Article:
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Is government on right path with AWS-3 spectrum rules?

InfrastructureMobility

The government’s announcement on Monday of streamlined procedures for the upcoming AWS-3 spectrum auction was called a step in the right direction by some wireless industry observers and a realization of past mistakes by others.

On Monday, federal Industry Minister James Moore said that the government is setting aside a huge chunk of the spectrum from new wireless entrants and is creating a simpler and shorter process to provide the smaller players a “visible path to high quality spectrum.”

“Our government will continue to make decisions that will lead to more choice, lower prices and better services for Canadian consumers,” said Moore in his announcement at an event in Toronto. “Today’s announcement will help operating new entrants acquire valuable new spectrum to help expand their networks and deliver fast, reliable service to Canadians.”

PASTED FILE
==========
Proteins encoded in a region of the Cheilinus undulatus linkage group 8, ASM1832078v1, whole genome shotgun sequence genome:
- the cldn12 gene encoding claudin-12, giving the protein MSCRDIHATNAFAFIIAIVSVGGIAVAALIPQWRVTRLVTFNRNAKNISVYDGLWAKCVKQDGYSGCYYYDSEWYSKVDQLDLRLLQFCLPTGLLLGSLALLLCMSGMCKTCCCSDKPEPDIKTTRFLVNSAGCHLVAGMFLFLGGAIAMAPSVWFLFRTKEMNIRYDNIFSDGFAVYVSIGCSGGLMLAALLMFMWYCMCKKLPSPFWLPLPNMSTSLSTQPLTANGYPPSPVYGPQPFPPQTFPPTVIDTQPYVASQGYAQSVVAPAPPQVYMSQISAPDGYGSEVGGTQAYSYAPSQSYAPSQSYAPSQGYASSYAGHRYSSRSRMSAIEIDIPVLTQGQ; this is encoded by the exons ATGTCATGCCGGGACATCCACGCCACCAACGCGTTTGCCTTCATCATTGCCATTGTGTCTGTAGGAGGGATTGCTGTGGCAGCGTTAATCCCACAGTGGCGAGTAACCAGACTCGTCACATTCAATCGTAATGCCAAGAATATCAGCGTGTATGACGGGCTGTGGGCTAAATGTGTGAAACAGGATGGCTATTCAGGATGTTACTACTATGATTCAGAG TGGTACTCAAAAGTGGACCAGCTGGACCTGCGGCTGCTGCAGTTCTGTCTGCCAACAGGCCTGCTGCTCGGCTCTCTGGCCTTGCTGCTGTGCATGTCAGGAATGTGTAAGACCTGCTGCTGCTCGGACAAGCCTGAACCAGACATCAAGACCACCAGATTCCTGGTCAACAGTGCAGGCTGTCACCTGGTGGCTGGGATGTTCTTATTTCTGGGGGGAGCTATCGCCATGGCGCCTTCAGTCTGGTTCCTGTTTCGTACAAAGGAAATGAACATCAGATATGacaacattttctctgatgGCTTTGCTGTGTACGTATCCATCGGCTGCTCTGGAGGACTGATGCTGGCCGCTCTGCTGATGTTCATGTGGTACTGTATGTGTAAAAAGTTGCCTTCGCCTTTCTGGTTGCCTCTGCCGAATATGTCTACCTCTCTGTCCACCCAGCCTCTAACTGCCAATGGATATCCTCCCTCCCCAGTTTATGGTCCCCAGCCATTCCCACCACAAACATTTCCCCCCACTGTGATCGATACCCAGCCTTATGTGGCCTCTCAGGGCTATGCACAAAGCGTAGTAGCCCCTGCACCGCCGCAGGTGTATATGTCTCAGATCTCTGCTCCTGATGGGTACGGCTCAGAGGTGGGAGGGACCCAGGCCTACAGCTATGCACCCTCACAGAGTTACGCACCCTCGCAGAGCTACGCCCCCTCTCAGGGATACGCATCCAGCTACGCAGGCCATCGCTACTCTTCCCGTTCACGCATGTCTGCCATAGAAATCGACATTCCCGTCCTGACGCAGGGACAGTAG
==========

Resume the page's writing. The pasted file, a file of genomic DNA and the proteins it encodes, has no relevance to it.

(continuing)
New wireless entrant Wind Mobile applauded the government’s announcement.

“Today’s announcement is proof that the federal government is taking significant and important steps in encouraging more competition, more choice and more value in the Canadian wireless industry, and I applaud Minister James Moore for his positive efforts,” said Anthony Lacavera,  CEO, Wind Mobile. “Competitive alternatives like Wind Mobile need additional spectrum to grow and flourish. Decisions like the one announced today recognize that the Canadian wireless industry is maturing and demonstrate that the Government is determined to see that the demands of Canadian consumers are addressed.”